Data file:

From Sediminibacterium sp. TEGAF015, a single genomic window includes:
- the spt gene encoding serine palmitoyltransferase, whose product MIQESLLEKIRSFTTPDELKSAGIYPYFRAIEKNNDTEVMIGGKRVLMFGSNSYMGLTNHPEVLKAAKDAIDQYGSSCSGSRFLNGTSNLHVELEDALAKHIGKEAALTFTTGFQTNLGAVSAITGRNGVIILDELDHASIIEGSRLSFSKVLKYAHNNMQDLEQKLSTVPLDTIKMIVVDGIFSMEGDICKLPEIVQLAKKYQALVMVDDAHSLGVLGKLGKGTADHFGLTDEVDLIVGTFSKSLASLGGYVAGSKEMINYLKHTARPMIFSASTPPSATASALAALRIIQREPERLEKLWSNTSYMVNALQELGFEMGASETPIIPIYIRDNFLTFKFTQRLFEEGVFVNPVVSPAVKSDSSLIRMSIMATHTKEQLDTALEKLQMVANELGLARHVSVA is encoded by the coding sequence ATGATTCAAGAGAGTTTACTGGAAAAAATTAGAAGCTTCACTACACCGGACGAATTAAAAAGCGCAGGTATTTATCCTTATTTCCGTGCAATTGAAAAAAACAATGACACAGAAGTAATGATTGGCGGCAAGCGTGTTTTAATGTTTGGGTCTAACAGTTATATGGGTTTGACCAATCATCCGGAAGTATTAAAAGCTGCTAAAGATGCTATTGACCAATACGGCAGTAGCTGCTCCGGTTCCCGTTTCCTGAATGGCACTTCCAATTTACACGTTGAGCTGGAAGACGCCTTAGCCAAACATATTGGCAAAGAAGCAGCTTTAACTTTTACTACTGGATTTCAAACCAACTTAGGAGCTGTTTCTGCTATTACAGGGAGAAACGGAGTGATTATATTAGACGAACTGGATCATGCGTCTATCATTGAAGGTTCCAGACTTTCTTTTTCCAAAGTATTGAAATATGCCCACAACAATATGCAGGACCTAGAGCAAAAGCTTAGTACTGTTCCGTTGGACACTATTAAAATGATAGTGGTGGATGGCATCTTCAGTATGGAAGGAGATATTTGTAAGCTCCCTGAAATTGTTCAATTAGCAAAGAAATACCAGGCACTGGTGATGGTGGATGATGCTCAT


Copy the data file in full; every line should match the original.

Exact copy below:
From Sediminibacterium sp. TEGAF015, a single genomic window includes:
- the spt gene encoding serine palmitoyltransferase, whose product MIQESLLEKIRSFTTPDELKSAGIYPYFRAIEKNNDTEVMIGGKRVLMFGSNSYMGLTNHPEVLKAAKDAIDQYGSSCSGSRFLNGTSNLHVELEDALAKHIGKEAALTFTTGFQTNLGAVSAITGRNGVIILDELDHASIIEGSRLSFSKVLKYAHNNMQDLEQKLSTVPLDTIKMIVVDGIFSMEGDICKLPEIVQLAKKYQALVMVDDAHSLGVLGKLGKGTADHFGLTDEVDLIVGTFSKSLASLGGYVAGSKEMINYLKHTARPMIFSASTPPSATASALAALRIIQREPERLEKLWSNTSYMVNALQELGFEMGASETPIIPIYIRDNFLTFKFTQRLFEEGVFVNPVVSPAVKSDSSLIRMSIMATHTKEQLDTALEKLQMVANELGLARHVSVA is encoded by the coding sequence ATGATTCAAGAGAGTTTACTGGAAAAAATTAGAAGCTTCACTACACCGGACGAATTAAAAAGCGCAGGTATTTATCCTTATTTCCGTGCAATTGAAAAAAACAATGACACAGAAGTAATGATTGGCGGCAAGCGTGTTTTAATGTTTGGGTCTAACAGTTATATGGGTTTGACCAATCATCCGGAAGTATTAAAAGCTGCTAAAGATGCTATTGACCAATACGGCAGTAGCTGCTCCGGTTCCCGTTTCCTGAATGGCACTTCCAATTTACACGTTGAGCTGGAAGACGCCTTAGCCAAACATATTGGCAAAGAAGCAGCTTTAACTTTTACTACTGGATTTCAAACCAACTTAGGAGCTGTTTCTGCTATTACAGGGAGAAACGGAGTGATTATATTAGACGAACTGGATCATGCGTCTATCATTGAAGGTTCCAGACTTTCTTTTTCCAAAGTATTGAAATATGCCCACAACAATATGCAGGACCTAGAGCAAAAGCTTAGTACTGTTCCGTTGGACACTATTAAAATGATAGTGGTGGATGGCATCTTCAGTATGGAAGGAGATATTTGTAAGCTCCCTGAAATTGTTCAATTAGCAAAGAAATACCAGGCACTGGTGATGGTGGATGATGCTCAT